Medicare Advantage or Medicare Monopoly: Protecting Seniors’ Choices and Taxpayers’ Wallets in the Federal Government’s Largest Entitlement Program
This report by John R. Graham, Director of Health Studies at Pacific Research Institute, examines the costs and benefits of Medicare Advantage, which allows consumers to get their benefits through private insurance plans. Under the Senate Health Care bill, the Medicare Advantage program, would be cut by about $118 billion.
In a very narrow sense, Medicare Advantage plans cost more per beneficiary than traditional Medicare, said Mr. Graham. Medicare Advantage increases the total costs of Medicare by about $12 billion a year, or about 2 percent. However, because traditional Medicare (a government monopoly) does not pay providers enough to cover their costs, they shift costs to the privately insured. This imposes a hidden tax on privately insured Americans that accounts for $49 billion a year: four times greater than the narrowly defined extra costs of Medicare Advantage. Most Medicare Advantage plans relieve this hidden tax because they are more likely to pay providers enough to cover their costs. Thus the extra payments to Medicare Advantage are actually a method of exposing the hidden tax and transferring the burden from the privately insured to the governments general accounting that is society at large, said Mr. Graham.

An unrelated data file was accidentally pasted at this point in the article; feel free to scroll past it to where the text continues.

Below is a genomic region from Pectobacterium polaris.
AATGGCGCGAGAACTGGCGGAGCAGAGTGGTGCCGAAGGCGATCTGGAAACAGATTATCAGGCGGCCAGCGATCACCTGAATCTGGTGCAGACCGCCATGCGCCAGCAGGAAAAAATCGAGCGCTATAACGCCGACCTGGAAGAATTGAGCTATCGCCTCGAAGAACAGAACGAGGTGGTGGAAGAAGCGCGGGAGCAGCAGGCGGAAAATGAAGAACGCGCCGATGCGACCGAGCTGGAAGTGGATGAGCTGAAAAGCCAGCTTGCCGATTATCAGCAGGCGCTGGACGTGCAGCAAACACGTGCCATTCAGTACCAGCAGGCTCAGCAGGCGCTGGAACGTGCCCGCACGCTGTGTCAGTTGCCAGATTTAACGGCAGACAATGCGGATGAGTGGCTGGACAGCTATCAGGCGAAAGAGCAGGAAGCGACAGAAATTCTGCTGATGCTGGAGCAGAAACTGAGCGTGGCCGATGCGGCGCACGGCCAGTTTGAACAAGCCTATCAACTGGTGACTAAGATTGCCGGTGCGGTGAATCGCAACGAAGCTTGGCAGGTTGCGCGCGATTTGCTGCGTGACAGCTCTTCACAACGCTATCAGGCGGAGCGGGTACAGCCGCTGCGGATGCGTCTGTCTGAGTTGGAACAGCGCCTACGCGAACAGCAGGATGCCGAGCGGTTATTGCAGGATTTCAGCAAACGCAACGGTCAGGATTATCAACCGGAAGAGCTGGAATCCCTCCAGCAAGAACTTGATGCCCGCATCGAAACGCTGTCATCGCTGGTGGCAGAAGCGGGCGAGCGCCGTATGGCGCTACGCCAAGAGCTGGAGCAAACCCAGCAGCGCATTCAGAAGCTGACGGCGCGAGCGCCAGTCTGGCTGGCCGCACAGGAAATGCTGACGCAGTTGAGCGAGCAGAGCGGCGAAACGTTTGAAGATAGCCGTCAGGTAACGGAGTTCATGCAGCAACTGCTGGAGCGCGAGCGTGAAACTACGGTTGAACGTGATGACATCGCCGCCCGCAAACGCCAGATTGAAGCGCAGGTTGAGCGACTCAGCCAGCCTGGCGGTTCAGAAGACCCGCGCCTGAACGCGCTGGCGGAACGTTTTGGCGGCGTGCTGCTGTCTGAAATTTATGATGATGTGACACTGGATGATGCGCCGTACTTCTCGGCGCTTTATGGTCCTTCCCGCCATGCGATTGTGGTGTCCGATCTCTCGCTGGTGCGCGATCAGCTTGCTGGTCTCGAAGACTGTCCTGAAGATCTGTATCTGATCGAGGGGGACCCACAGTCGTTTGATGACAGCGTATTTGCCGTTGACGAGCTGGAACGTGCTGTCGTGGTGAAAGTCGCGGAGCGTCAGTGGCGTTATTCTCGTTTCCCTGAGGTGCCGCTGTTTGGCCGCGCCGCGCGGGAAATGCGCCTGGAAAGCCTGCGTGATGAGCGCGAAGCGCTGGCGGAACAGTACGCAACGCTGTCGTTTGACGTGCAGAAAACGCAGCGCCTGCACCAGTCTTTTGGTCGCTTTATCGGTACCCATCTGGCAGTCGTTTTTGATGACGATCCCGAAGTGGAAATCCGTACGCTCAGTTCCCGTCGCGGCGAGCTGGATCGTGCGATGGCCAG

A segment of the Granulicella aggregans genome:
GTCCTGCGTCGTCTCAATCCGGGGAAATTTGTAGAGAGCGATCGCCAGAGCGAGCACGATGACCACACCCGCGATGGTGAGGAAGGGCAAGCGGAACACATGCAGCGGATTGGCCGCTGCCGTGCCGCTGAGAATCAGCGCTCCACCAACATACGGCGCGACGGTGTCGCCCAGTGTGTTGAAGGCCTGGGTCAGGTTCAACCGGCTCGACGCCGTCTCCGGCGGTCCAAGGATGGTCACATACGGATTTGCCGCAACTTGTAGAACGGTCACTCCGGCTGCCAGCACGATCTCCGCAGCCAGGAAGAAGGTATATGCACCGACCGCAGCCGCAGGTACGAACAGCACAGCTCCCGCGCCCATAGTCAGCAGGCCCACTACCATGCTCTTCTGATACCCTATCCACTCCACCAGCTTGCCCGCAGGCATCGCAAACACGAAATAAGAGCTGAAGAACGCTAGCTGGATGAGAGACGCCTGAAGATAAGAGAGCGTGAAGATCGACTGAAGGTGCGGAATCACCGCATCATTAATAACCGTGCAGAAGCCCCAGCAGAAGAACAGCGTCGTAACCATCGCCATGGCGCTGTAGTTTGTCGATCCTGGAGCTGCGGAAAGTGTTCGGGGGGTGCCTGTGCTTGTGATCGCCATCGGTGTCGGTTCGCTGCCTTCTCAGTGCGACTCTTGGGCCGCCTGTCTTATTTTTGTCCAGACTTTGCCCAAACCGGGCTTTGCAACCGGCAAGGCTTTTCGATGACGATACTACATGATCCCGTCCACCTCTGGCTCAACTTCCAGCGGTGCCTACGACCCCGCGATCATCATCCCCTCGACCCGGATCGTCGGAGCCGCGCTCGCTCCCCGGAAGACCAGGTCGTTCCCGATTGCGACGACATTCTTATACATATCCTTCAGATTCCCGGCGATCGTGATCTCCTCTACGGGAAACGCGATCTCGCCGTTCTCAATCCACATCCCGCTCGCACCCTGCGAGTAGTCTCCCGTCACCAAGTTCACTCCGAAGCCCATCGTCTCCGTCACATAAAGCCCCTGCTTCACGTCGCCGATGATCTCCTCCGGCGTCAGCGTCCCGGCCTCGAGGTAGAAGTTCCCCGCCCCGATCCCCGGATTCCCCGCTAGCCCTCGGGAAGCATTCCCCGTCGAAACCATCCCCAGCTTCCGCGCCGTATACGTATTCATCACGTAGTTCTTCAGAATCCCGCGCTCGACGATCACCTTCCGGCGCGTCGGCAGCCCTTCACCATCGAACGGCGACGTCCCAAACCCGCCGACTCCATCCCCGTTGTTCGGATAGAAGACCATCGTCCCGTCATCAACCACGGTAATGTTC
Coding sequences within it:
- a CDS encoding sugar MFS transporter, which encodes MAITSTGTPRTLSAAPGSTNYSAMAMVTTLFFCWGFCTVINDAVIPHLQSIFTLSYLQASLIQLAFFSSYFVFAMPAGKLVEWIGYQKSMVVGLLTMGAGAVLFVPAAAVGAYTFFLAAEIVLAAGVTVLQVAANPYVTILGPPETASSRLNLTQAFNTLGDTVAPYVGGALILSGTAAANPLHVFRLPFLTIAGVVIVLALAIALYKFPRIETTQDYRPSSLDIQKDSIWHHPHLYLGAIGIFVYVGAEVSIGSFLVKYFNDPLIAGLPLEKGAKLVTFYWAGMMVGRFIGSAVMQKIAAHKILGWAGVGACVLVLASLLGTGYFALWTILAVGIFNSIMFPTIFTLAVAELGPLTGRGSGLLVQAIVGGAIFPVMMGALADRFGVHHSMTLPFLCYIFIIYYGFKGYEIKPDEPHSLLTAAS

Congress and the Obama administration intend to cut Medicare Advantage payments, without improving incentives for patients or providers to consume health services prudently. This would simply increase the hidden tax on the privately insured. It would also throw millions of Medicare beneficiaries back into traditional Medicare fee-for service, where they will face increasingly difficult access to care, because high-quality providers are bailing out of traditional Medicare. The government should re-consider this proposed policy, which breaks Medicares promise that seniors will enjoy good access to medical services. added Mr. Graham.